It’s certainly not a good look and cements my theory that no launch in the NFT space ever goes right; someone is always left disappointed.
I’m biased if you couldn’t tell by the opening line of this section. But to me, creating something is already hard enough. But putting that work out for people to judge? Now that is even more vulnerable. With writing my newsletter, I’ve run the gamut on emotions.
But ultimately, in order for your bag to get pumped, your NFT will have to evolve into something that has more than “community” or “vibes”. In the case of Cool Cats, it will be a game. In order to make that game, they’ll need to have misses like this. As the old adage goes, Rome wasn’t built in a day, and I’m sure in Rome there were a few architectural disasters along the way.
We’ve let our space be hijacked by “tastemakers” (aka influencers) who contribute little next to nothing but control an audience so large that they have the power to tear down a project with a single tweet. A bunch of college freshman who have made a few bucks off NFTs can take to Discord to crap on the work someone has slaved months on (in the case of Cool Cats, it’s a years-long vision being executed) all because they’ve overextended their tuition money and can’t wait a few days to dump the NFT they “love so much”.
NFTs were supposed to be a medium that supported artists and builders who were just recently marginalized by corporate big whigs. “Content creators” who were paid nothing for their work now have the ability to monetize their art better than they ever were before. Unfortunately now, we’re quickly reverting back to our old ways.
Let’s remember to mute someone FUDing a project today and more importantly, remember who is behind some of these projects. But I realize asking for empathy and for people to be patient is hard these days.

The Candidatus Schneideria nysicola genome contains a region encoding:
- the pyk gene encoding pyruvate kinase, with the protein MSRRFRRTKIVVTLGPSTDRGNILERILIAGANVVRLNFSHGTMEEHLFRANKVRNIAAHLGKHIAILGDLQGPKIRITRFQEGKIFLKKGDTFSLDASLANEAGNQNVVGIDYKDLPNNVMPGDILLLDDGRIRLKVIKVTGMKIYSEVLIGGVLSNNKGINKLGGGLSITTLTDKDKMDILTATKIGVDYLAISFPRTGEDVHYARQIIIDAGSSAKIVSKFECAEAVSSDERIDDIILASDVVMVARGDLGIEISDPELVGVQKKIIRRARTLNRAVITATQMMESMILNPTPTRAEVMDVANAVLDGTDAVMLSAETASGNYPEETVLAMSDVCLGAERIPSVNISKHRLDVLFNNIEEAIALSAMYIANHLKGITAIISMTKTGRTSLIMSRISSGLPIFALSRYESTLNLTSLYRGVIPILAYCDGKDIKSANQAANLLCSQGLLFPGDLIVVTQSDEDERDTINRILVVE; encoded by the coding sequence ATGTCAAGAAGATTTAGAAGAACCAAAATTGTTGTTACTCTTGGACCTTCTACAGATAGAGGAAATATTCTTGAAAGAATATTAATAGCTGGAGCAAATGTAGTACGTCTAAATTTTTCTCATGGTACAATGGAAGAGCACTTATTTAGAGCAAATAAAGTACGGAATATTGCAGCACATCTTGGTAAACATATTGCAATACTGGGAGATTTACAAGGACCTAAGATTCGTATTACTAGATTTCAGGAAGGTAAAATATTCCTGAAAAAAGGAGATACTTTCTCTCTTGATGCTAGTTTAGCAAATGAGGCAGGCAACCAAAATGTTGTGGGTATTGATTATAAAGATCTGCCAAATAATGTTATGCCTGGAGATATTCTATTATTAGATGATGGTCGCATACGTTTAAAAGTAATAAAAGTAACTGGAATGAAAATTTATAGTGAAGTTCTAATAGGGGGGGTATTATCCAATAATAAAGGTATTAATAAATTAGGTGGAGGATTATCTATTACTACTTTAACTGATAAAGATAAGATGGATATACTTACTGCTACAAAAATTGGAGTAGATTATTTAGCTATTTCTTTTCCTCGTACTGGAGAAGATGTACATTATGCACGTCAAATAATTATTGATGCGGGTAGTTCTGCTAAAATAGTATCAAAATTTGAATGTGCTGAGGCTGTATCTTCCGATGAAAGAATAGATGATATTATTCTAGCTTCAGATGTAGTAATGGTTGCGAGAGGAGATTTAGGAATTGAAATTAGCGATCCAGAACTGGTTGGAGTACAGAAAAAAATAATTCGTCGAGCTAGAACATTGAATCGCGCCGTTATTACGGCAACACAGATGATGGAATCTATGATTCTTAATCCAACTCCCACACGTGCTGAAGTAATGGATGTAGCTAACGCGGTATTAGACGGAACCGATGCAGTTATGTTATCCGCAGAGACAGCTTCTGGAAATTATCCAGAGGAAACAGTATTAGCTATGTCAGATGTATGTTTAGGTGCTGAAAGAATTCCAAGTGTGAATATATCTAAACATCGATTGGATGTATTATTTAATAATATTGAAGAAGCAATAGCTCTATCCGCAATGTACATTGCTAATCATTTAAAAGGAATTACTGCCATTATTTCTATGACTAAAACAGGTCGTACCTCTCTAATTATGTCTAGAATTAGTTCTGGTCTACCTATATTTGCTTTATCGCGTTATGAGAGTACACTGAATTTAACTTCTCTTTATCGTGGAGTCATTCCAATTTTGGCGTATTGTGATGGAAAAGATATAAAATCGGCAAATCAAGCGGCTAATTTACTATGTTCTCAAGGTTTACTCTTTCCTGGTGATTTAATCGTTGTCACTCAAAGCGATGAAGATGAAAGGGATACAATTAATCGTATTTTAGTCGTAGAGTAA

The Brooklyn Nets became the first professional sports team to join the Metaverse. For anyone trying to understand what that means, please don’t ask me, I don’t get it either. Just get there first, I guess, and it’s news.
Speaking of vulnerability, *full disclosure* I’m working on a project right now called Everyday Aliens. I’d really appreciate it if you follow us (not asking for anything more). With it, I’m seeing firsthand how hard it is to build these things from scratch and how much work can go into it. That’s why I’m particularly sensitive to what Cool Cats and plenty of other projects go through on a daily basis. Just wanted to throw that all out there, in case someone was offended by the Beta section of this week’s edition.
Currently brainstorming and getting ammo for a ‘why normies hate us’ article where I dive into Twitter Spaces, tweets, and projects that make you cringe. The problem is that it could be a 100-part series and I don’t have that kind of time right now. Paternity leave is kicking my butt. Shout out to all the moms out there! I don’t know how they do it.